Eye Test May Diagnose Multiple Sclerosis
No single test can by used, by itself, to diagnose multiple sclerosis. Now researchers have discovered a quick eye test that has the potential to diagnose multiple sclerosis in its very early stages and also monitor the effectiveness of therapy.
Multiple sclerosis is a chronic, often disabling disease that affects the central nervous system, resulting in symptoms that can range from numbness in the limbs to paralysis or blindness. The severity, progression, and specific symptoms associated with multiple sclerosis are unpredictable and differ from person to person.
According to the National Multiple Sclerosis Society, to make a diagnosis of multiple sclerosis a physician must find evidence of damage in at least two separate areas of the central nervous system (e.g., brain, spinal cord, optic nerves) and also find evidence that the damage occurred at least one month apart. In addition, physicians must rule out all other possible diagnoses. Physicians frequently turn to magnetic resonance imaging (MRI), visual evoked potentials (VEP), and cerebrospinal fluid analysis to aid in the diagnostic process.
In a multicenter study, investigators at UT Southwestern Medical Center found a quick, painless measurement technique, called optical coherence tomography (OCT), which reliably measures thinning of the retina in people who have multiple sclerosis. Retinal thinning is known to occur in multiple sclerosis, and this study was the first to track this thinning process over time in a single group of patients.
The study included 299 patients with multiple sclerosis who were tracked for six months to 4.5 years. The researchers learned that the retinas of the multiple sclerosis patients thinned significantly over time, often with accompanying lost visual sharpness. Because the retina is easy to visualize through the pupil, ophthalmologists can readily measure and assess nerve damage.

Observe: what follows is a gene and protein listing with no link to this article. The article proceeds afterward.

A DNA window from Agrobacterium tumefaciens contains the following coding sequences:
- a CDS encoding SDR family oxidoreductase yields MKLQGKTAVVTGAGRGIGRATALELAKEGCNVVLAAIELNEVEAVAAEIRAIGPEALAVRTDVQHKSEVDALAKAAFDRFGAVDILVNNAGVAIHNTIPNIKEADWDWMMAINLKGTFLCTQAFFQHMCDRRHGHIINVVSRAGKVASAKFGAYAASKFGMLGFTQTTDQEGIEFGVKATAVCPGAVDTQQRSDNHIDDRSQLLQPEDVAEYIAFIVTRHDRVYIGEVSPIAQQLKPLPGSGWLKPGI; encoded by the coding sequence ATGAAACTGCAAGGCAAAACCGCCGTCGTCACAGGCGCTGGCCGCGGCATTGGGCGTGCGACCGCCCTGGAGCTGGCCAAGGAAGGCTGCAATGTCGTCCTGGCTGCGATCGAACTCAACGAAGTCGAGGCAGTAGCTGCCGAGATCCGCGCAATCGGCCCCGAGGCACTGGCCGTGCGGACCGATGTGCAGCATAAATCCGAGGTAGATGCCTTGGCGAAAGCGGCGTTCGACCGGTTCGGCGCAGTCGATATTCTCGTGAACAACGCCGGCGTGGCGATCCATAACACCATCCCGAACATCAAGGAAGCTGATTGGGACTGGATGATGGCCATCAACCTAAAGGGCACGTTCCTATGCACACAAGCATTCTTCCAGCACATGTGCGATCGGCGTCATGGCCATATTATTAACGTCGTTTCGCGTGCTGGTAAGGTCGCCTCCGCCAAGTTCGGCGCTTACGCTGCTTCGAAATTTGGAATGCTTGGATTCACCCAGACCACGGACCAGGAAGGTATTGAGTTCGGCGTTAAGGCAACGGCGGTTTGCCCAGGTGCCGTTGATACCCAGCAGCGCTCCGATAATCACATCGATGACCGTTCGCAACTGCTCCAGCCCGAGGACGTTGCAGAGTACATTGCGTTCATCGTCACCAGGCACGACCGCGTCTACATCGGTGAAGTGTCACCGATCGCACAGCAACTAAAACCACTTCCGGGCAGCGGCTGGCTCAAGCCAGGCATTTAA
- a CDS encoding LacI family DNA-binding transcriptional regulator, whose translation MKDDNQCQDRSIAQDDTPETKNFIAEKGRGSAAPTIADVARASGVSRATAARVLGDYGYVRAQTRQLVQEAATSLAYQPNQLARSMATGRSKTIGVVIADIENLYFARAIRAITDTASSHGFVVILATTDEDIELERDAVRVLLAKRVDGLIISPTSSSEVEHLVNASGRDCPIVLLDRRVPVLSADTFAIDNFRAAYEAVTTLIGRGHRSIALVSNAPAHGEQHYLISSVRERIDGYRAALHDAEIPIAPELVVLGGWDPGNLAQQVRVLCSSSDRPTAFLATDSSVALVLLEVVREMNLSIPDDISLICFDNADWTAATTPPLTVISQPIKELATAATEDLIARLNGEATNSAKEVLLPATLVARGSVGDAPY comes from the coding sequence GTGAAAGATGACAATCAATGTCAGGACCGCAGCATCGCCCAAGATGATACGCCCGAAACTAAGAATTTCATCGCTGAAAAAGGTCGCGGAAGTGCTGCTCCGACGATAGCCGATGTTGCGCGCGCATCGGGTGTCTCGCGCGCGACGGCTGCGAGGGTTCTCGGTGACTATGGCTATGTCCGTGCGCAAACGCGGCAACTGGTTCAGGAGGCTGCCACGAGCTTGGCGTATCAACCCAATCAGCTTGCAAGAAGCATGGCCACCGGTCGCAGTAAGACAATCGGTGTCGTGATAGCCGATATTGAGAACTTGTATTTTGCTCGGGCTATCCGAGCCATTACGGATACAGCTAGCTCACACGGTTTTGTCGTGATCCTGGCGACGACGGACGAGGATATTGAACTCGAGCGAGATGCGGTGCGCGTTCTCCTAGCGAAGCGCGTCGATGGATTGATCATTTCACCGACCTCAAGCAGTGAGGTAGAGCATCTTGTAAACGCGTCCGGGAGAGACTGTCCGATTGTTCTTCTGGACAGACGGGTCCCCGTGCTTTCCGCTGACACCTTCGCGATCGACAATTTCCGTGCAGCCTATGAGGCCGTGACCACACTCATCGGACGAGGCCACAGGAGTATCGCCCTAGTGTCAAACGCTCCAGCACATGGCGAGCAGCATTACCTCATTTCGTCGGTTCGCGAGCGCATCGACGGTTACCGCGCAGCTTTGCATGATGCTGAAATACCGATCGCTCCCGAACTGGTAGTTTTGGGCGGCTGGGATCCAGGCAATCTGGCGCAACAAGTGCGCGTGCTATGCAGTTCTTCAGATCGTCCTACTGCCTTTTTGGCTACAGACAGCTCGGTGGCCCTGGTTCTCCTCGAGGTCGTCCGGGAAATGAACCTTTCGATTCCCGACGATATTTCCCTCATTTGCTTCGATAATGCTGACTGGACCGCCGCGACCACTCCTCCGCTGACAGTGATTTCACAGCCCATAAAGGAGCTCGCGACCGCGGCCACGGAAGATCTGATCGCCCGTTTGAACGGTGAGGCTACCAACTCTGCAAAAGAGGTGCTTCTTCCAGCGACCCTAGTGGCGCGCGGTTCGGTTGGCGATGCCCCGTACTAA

According to Dr. Elliot Frohman, professor of neurology and ophthalmology, director of the Multiple Sclerosis Clinical Center at UT Southwestern, and co-senior author of the new study, OCT “has the potential to provide a powerful and reliable assessment strategy to measure structural changes in the central nervous system,” both to aid diagnosis and to assist in clinical trials when tracking potential treatments to determine if they can prevent deterioration or nerve function or restore it.
OCT is easy to use, sensitive to changes over time, reliable, and machines are already available. Measurements take only a few seconds per eye, and the technique can be used along with current clinical measures.
It is hoped that in the future, ophthalmologists will be able to use OCT during a routine eye examination and be alerted to the possibility of multiple sclerosis. Frohman notes that use of the new eye test may be capable of detecting signs of multiple sclerosis before individuals develop other symptoms. Future studies are necessary to determine whether OCT is capable of characterizing the effectiveness of treatments.
National Multiple Sclerosis Society
UT Southwestern Medical Center